Don't sign up for any and all overtime because the money feels great after all those years of Ramen noodles and KD as a nursing student. You will burn yourself out.
Don't let the occasional failure destroy you. Use it as a learning opportunity.
Being fired from a job can turn into the best thing to happen to you, ever. Even if it doesn't feel like it at the time.
Follow up with recruiters when you send in an application, heck, show up to the hospital and go speak to them. Take names. They'll probably tell you to apply online anyways, but then you can followup and say 'Hi, we met blabla days ago, I am calling regarding the application I sent in, etc.' They might be more inclined to hire if they can put a face to the name.
Don't assume that other people do their jobs like they are supposed to. Sometimes you need to be breathing down someone's neck for them to get things done (ie employers and documentation to start)
Teamwork is SO important. Anytime you have free time look around to see if anyone needs help. Because when the poop hits the fan, those are the people who will give you a hand (well, probably lol).
Don't get too comfortable, get any training that is being offered. That all looks REALLY good on a resume.
Sometimes you need to trust your instincts. They might save your butt and save a life.
If the vital signs look off, take a look at the patient first before you panic and call a code. Sometimes it's just the machine...lol.
3Mar 6, '13 by SugarcomaWell, my advice won't help you stand out in terms of interview process but for what it is worth here is my list of what I wish I would have known:
1. Whatever ratio they quote you add two!
2. Never trust a coworker who says "the docs are aware"
3. How to assemble and know when to use the different types of O2 equipment. Nothing makes me angrier then showing up to a rapid and finding a patient on a mask at 2L.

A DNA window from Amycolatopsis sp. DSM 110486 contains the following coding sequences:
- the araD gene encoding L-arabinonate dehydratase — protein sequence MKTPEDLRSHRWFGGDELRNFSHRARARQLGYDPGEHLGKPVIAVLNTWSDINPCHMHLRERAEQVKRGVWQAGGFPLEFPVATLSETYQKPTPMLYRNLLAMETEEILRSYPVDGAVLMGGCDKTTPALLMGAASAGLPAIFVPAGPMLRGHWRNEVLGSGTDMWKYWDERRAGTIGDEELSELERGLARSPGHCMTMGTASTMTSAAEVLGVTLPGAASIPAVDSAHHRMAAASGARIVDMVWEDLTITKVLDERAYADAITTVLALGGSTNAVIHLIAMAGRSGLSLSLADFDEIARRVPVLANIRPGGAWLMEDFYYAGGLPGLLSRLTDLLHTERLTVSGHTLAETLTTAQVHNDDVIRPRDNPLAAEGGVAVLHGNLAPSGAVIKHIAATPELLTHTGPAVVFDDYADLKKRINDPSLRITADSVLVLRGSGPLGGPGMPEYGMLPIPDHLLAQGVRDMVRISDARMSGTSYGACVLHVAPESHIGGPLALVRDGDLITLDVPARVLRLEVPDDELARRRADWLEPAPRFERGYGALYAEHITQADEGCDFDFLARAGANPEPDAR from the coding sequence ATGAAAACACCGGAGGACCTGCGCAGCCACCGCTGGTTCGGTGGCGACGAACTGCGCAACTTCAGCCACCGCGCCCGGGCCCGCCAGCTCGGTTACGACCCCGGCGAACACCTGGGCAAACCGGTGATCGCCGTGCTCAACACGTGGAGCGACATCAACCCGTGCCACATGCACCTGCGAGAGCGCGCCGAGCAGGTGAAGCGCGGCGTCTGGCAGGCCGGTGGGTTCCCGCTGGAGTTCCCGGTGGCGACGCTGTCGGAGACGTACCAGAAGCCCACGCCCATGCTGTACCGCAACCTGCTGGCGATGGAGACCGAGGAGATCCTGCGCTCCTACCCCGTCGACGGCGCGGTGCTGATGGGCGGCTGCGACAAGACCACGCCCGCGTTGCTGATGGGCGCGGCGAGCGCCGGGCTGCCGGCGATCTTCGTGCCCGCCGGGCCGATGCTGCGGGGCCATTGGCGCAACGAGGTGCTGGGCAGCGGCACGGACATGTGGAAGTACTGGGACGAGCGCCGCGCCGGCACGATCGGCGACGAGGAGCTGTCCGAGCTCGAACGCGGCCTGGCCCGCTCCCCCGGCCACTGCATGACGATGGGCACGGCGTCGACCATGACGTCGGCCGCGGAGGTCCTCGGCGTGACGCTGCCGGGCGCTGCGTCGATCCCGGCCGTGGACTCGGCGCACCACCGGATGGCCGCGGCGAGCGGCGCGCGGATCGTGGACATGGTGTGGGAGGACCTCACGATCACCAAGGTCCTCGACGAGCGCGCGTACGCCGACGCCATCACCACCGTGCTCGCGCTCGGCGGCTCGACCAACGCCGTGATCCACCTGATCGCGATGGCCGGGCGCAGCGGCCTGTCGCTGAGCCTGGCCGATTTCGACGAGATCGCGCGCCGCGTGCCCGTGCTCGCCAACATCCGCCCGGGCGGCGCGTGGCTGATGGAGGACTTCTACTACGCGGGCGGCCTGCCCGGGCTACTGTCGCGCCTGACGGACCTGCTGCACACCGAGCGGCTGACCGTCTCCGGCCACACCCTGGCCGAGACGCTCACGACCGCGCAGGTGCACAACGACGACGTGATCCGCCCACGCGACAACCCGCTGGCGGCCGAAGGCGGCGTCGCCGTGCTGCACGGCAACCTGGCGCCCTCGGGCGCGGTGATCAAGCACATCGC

4. The first year of your life as a professional nurse will be brutal in the best of circumstances, find a vent buddy now!
5. Never ever be afraid to say I don't know or I need help!
6. Don't sweat the tasks of nursing! We train family to place foleys, do trach care, etc. Spend your first year growing your assessment and critical thinking abilities. Proficiency with tasks will come with time.
And finally what I found to be the biggest surprise of my career: Many healthcare workers really could care less about taking care of the patient. Docs won't answer calls, yell and scream or ignore your concerns. Management that is fully aware of the horrible working conditions, fellow RN's who ignore or who don't understand critical changes, aides that attempt to bully their way out of certain tasks......these same people will throw you under the bus without hesitation and attempt to make things look like your fault. Be clear and concise in your communication! Be prepared to advocate like crazy for your patient! Be prepared to be the bad guy!
Welcome to nursing!
0Mar 6, '13 by nurseprnRNMy first nursing education was a university BSN program, so that wasn't an issue for me. I wish that we had learned more about the many options for nurses outside of traditional bedside nursing facilities-- hospitals, SNFs, etc.-- because although like pretty much all new nurses bedside was as far as I could see because that's about all they showed us, I might have though a bit more of the wide, wide, wider horizons out there. I have loved learning about the influence nurses have had in so many industries, governments, and nontraditional settings over the years, and I make a perfectly nice living as a nurse, using nursing experience and education, in settings decades removed from bedside care.